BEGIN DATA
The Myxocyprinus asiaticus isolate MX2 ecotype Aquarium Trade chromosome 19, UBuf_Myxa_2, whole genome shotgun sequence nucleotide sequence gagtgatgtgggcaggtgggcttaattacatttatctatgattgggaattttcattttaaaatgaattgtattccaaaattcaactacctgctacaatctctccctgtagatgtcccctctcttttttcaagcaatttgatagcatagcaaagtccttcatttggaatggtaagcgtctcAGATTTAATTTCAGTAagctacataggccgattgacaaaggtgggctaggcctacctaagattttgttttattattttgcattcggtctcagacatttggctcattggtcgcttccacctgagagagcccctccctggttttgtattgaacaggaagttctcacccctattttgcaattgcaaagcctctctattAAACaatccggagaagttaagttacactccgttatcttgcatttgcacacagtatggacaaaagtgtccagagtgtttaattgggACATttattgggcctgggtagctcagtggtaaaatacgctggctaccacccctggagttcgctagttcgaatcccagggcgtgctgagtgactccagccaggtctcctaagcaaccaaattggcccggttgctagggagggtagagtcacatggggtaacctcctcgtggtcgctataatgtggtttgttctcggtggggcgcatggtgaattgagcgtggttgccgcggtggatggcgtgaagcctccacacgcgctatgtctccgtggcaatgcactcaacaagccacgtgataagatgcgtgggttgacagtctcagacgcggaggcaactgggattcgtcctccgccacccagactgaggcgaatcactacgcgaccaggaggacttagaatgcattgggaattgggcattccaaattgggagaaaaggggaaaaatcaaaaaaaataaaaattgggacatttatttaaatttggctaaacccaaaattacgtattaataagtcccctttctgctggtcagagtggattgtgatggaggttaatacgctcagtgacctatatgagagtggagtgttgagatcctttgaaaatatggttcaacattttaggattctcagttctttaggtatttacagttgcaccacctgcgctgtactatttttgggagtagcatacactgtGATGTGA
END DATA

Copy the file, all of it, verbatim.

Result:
The Myxocyprinus asiaticus isolate MX2 ecotype Aquarium Trade chromosome 19, UBuf_Myxa_2, whole genome shotgun sequence nucleotide sequence gagtgatgtgggcaggtgggcttaattacatttatctatgattgggaattttcattttaaaatgaattgtattccaaaattcaactacctgctacaatctctccctgtagatgtcccctctcttttttcaagcaatttgatagcatagcaaagtccttcatttggaatggtaagcgtctcAGATTTAATTTCAGTAagctacataggccgattgacaaaggtgggctaggcctacctaagattttgttttattattttgcattcggtctcagacatttggctcattggtcgcttccacctgagagagcccctccctggttttgtattgaacaggaagttctcacccctattttgcaattgcaaagcctctctattAAACaatccggagaagttaagttacactccgttatcttgcatttgcacacagtatggacaaaagtgtccagagtgtttaattgggACATttattgggcctgggtagctcagtggtaaaatacgctggctaccacccctggagttcgctagttcgaatcccagggcgtgctgagtgactccagccaggtctcctaagcaaccaaattggcccggttgctagggagggtagagtcacatggggtaacctcctcgtggtcgctataatgtggtttgttctcggtggggcgcatggtgaattgagcgtggttgccgcggtggatggcgtgaagcctccacacgcgctatgtctccgtggcaatgcactcaacaagccacgtgataagatgcgtgggttgacagtctcagacgcggaggcaactgggattcgtcctccgccacccagactgaggcgaatcactacgcgaccaggaggacttagaatgcattgggaattgggcattccaaattgggagaaaaggggaaaaatcaaaaaaaataaaaattgggacatttatttaaatttggctaaacccaaaattacgtattaataagtcccctttctgctggtcagagtggattgtgatggaggttaatacgctcagtgacctatatgagagtggagtgttgagatcctttgaaaatatggttcaacattttaggattctcagttctttaggtatttacagttgcaccacctgcgctgtactatttttgggagtagcatacactgtGATGTGA